Erik Chinander grinned last week as he told a gathering of fans how he helped land one of his favorite defensive backs in Nebraska’s 2018 class.
The story was simple enough. Chinander and his defensive coaches at Central Florida liked Cam Taylor and wanted the three-star athlete from Montgomery, Alabama, to play cornerback for them. But Taylor — committed to Missouri for a time and holding a host of other Power Five offers — wanted to be on a bigger stage.
Once Chinander and the rest of the staff joined Scott Frost at Nebraska in December, it was a new discussion.
Said the defensive coordinator: “When I told (Taylor), ‘Guess what? I got a new shirt on, it’s way better,’ he said, ‘Coach, I think I’m in.’ ”
For Chinander and defensive backs coach Travis Fisher, the standards won’t change for who they want in their secondary even if more recruits will be interested. Their list of criteria guided them as they offered at least 27 DBs from their hiring date Dec. 2 to Jan. 6. It will be central as they begin work on the 2019 cycle and continue to build up scholarship numbers at the position Frost called “way low” during the early signing period.
“When I’m looking for a DB, I’m looking for guys that are physical, for guys that can change direction, guys that can run,” Fisher told The World-Herald last week. “And most important, guys that are not afraid to take chances and go get the football. For the most part, that’s exactly what I was looking for in this class and I think we did a good job of identifying those guys.”
Those traits are common when coaches describe the five defensive backs Nebraska signed in Frost’s first class to fans and media. “He’ll really come up and hit you,” Chinander said of Texas safety Cam Jones, drawing loud applause from a crowd at the Rococo Theatre in Lincoln last week. “He will punish you,” Fisher said of Florida safety C.J. Smith during a fan gathering in Columbus.
Fisher called juco transfer Deontai Williams “dangerous” in how hard he hits, adding “He’s gonna bring back the Blackshirts, in my opinion, just watching him play.” Chinander, on Florida corner Braxton Clark, said, “He makes Coach Frost look like a little guy, so that’s really good to have him.”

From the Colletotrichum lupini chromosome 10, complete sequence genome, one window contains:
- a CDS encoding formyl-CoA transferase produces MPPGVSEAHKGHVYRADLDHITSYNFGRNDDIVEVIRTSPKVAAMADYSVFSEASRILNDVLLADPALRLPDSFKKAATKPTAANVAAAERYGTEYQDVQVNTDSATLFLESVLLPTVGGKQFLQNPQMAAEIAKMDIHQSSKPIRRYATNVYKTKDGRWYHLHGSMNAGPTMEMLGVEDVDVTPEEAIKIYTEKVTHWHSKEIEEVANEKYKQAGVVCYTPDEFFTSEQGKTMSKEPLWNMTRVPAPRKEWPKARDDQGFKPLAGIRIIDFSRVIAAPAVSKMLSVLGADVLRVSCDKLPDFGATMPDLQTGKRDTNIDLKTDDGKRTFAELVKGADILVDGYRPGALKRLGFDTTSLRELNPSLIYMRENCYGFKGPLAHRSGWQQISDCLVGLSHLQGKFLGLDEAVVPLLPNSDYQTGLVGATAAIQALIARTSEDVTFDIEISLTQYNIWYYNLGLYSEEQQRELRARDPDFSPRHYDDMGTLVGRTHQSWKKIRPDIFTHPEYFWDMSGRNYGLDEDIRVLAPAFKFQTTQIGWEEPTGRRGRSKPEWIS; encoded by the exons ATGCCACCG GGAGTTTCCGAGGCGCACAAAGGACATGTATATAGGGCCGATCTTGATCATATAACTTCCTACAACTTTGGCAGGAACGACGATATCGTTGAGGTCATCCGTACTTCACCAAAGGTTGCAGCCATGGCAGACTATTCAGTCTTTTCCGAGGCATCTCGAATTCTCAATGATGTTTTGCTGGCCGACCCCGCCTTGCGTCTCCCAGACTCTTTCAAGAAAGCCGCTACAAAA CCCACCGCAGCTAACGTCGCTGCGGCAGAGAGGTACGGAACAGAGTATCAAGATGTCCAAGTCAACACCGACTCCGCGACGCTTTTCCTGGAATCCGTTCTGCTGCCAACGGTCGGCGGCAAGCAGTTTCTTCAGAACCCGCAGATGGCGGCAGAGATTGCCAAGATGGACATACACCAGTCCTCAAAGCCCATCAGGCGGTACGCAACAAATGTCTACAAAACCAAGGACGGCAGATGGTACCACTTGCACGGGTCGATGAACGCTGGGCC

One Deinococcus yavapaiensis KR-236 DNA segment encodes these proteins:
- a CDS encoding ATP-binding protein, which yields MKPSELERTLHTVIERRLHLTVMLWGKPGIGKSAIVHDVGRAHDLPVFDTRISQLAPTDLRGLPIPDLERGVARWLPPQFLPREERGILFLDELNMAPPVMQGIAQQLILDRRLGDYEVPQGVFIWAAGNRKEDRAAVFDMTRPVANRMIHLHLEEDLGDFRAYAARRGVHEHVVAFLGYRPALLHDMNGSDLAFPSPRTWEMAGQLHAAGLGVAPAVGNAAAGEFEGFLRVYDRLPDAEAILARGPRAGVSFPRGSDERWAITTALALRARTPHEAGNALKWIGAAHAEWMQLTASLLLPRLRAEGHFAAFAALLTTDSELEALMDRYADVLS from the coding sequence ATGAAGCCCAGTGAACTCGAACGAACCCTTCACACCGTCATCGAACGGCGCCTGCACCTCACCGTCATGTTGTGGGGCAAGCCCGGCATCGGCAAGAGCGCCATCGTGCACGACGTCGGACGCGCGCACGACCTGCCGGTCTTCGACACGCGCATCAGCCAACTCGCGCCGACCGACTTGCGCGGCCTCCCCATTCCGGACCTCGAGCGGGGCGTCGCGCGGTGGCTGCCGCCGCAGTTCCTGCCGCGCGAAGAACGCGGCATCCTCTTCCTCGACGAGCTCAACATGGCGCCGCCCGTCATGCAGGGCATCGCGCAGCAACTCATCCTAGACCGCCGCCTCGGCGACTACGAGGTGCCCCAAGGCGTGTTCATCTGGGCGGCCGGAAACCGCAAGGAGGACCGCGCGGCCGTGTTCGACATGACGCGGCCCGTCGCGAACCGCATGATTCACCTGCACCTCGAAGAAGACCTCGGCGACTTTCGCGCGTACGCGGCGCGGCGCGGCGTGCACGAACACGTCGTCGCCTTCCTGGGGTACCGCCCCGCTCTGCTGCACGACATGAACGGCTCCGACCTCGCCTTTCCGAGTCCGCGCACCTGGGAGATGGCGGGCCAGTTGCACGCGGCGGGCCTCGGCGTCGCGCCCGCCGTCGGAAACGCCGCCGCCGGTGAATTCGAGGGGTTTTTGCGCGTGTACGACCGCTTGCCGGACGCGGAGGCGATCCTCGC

Size isn’t a deal-breaker for the Nebraska staff, though all the 2018 signees range between 6 feet and 6-3 and 175 to 200 pounds. Beyond athleticism, Chinander and Fisher are seeking players with a knack for finding the ball.
Often that means athletes who also starred on the other side of the ball in high school. Taylor was a dynamic quarterback. Smith was a play-making receiver. Jones returned kicks, as did Williams during his high school days in Jacksonville, Florida.
“We value length a lot, we value toughness, guys that can tackle,” Chinander said. “We also value multiposition guys. We love watching guys that played offense, played return game, on special teams, played kickoff and punt return on special teams so we could see ball skills and their willingness to be violent during the game. Some of these guys, we don’t know if they’re going to be safety or corner or nickel or outside ’backer yet. But I think they give us a lot of versatility and I’m really excited about some of these kids.”
Said Fisher: “Just from my experience playing DB, I can pretty much tell the ones who can switch over and play on the other side of the ball.”
Knowing those qualities ahead of time allowed the new NU staff to offer all five eventual signees in December after each had been committed to another Power Five school within the previous six months. Nebraska didn’t bring any defensive backs to campus out of the 2017 cycle.
Fisher — an eight-year NFL pro after being drafted out of UCF in 2002 — said signing players NU wants is just the start. There’s an ultra-aggressive scheme to teach. There are technique lessons like proper foot placement in defending routes, eye discipline in man coverage (watch the receiver, not the quarterback) and how to jam pass catchers at the line of scrimmage.
But it starts with who is in the room. And coaches say their 2018 additions at secondary are the beginning of a trend in Lincoln.
“We get guys that are used to touching the rock,” Fisher said. “That (2018) group, to me, is what Nebraska had before.”
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